LONDON (Reuters) - The London Stock Exchange (LSE.L) expects its indices and clearing businesses to drive growth in core profit margin between now and 2019, the company said on Monday, shrugging off concerns over the collapse of a planned merger with Deutsche Boerse (DB1Gn.DE) and uncertainty over Brexit.
LSE expects to increase its profit margin for earnings before interest, tax, depreciation and amortisation (EBITDA) to about 55 percent by 2019, up from 46.5 percent last year, it said in a statement.
Chief Executive Xavier Rolet told an Investor Day event that the “energised” and “globally competitive group” continued to see growth and investment across all of its core businesses.
The bullish outlook comes despite the collapse of a merger that was expected to help it compete better with rivals such as Intercontinental Exchange Inc (ICE.N), and despite heightened uncertainty surrounding Britain’s intended departure from the European Union in 2019.
Britain’s future relations with the EU appear even less clear after Prime Minister Theresa May’s Conservative party lost its majority in an election. Rolet made no mention of the vote or its impact in his initial address.
Analysts have said the merger collapse showed big bourse deals were off the agenda, but Rolet said asset managers, pension funds and banks want an exchange group with a global reach in a sector that is still a “construction site”.
“There is nobody today that has a complete suite of global businesses ... M&A is probably going to continue. In fact, it never has stopped,” Rolet said.
The exchange said it would cut costs by 50 million pounds ($63 million) annually until 2019, while operating expenses would remain stable at around a 4 percent increase.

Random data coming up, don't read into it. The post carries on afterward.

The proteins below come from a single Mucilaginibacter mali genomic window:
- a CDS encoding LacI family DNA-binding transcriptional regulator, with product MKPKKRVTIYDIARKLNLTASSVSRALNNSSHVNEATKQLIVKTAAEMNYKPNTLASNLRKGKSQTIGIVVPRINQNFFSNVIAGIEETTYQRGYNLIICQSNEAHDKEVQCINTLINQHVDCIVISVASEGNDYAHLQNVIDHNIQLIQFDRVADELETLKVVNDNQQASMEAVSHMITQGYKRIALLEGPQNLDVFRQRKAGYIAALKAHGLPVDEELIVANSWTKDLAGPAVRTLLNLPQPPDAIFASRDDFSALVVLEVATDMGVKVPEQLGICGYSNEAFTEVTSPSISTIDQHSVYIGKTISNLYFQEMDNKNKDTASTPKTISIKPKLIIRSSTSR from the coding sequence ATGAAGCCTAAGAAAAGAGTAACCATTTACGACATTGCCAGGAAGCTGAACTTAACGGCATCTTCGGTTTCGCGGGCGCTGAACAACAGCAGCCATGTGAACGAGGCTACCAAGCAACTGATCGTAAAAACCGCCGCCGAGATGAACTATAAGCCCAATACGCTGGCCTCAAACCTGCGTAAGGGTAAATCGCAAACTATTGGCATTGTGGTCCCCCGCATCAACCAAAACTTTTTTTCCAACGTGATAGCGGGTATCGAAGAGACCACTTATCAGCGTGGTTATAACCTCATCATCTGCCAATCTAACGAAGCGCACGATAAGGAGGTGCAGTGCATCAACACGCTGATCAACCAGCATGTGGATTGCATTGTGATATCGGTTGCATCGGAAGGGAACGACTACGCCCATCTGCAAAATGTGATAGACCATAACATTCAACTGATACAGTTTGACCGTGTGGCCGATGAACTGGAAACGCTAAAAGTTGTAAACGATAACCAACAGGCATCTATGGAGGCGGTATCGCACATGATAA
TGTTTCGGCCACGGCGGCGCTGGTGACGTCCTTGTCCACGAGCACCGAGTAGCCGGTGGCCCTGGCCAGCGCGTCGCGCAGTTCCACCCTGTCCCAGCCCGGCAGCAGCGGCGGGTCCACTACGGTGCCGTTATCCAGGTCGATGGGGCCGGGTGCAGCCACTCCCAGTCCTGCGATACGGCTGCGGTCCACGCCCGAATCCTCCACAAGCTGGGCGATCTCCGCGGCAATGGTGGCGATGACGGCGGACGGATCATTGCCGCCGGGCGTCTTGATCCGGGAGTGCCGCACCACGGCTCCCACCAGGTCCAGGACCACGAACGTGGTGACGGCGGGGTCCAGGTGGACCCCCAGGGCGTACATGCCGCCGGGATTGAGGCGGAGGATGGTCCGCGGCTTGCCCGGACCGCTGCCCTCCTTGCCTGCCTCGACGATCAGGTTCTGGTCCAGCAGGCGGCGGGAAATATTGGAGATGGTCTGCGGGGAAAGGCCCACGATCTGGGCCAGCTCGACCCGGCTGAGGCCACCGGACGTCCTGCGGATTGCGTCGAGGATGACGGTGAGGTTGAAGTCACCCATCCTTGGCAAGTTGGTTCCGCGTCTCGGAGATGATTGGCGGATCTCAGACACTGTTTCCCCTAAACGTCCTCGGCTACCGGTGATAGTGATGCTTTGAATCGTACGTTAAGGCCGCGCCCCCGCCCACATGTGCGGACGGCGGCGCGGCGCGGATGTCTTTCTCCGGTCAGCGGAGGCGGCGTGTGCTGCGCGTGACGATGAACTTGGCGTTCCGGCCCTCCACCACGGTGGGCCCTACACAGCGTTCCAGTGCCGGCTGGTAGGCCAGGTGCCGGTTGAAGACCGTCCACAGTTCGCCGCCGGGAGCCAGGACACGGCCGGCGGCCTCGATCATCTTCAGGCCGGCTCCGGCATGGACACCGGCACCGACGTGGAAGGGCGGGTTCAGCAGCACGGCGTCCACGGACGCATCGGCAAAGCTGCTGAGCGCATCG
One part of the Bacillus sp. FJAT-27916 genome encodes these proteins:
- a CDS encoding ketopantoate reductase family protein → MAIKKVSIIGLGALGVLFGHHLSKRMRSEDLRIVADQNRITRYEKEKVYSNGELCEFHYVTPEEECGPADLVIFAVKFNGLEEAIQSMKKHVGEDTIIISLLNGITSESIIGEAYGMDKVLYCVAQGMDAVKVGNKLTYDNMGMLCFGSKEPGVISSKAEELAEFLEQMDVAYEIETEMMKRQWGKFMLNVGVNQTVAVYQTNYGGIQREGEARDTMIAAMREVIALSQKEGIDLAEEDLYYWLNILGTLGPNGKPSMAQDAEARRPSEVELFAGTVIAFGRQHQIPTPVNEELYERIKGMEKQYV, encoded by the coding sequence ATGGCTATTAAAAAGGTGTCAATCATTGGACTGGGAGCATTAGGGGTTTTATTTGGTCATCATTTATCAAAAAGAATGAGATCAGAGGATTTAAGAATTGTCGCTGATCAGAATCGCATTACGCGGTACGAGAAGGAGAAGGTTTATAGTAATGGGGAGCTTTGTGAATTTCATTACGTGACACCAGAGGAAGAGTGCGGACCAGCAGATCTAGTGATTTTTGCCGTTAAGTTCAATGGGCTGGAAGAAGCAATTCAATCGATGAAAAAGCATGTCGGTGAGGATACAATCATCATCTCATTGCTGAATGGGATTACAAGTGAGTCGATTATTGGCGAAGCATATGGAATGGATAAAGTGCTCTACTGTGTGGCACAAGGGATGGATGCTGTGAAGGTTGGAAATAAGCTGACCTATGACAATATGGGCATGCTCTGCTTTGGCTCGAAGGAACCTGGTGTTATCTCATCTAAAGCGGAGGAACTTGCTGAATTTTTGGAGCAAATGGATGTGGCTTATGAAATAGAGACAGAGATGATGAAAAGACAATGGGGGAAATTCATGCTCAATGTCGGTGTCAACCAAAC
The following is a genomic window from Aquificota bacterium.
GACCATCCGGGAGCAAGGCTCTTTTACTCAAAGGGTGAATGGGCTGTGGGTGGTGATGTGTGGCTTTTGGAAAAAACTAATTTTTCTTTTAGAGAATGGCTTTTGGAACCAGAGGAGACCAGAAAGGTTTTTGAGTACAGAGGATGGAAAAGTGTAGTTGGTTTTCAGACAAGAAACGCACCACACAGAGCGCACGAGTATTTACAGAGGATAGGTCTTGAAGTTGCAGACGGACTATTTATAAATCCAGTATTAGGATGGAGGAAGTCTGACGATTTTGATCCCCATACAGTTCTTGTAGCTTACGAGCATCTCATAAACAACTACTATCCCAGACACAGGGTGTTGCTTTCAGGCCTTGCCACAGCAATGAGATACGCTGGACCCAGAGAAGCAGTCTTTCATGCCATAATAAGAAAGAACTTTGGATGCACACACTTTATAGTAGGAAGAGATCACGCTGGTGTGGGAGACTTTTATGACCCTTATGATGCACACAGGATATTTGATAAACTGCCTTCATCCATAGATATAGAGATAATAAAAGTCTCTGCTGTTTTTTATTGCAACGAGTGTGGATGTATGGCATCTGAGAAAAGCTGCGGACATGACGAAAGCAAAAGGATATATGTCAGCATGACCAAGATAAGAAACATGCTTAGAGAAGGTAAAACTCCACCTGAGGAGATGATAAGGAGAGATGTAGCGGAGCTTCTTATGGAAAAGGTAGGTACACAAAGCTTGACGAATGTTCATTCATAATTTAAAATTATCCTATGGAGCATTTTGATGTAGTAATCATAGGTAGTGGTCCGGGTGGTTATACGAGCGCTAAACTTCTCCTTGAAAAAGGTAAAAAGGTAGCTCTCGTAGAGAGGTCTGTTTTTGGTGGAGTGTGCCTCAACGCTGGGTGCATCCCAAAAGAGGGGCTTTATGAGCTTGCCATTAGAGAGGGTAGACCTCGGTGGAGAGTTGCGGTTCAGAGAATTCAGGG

The bulk of growth will come from the group’s FTSE Russell indexes unit in a sign of how exchanges are diversifying from their traditional trading platforms into what the Intercontinental Exchange calls “content”.
Rolet said there would also be double-digit revenue growth at its the LCH clearing unit, despite threats from the European Union to shift the clearing of euro denominated derivatives from London to the continent after Brexit.
New EU securities trading rules known as MiFID II come into effect next January to introduce more “open access” competition in clearing.
Rolet said most exchanges hated it, but “this group will be able to take full advantage of that regulation”. The group operates the Milan stock exchange and a clearing unit in Paris.
The LSE was looking at whether it should buy or build an international central securities depository (ICSD) to have a global collateral framework for customers, after the merger collapse meant Deutsche Boerse’s ICSD would not be part of the group, Rolet said.
The upbeat outlook, however, failed to stop LSE shares closing down 1.6 percent, when the broader market was only slightly lower.
Editing by Edmund Blair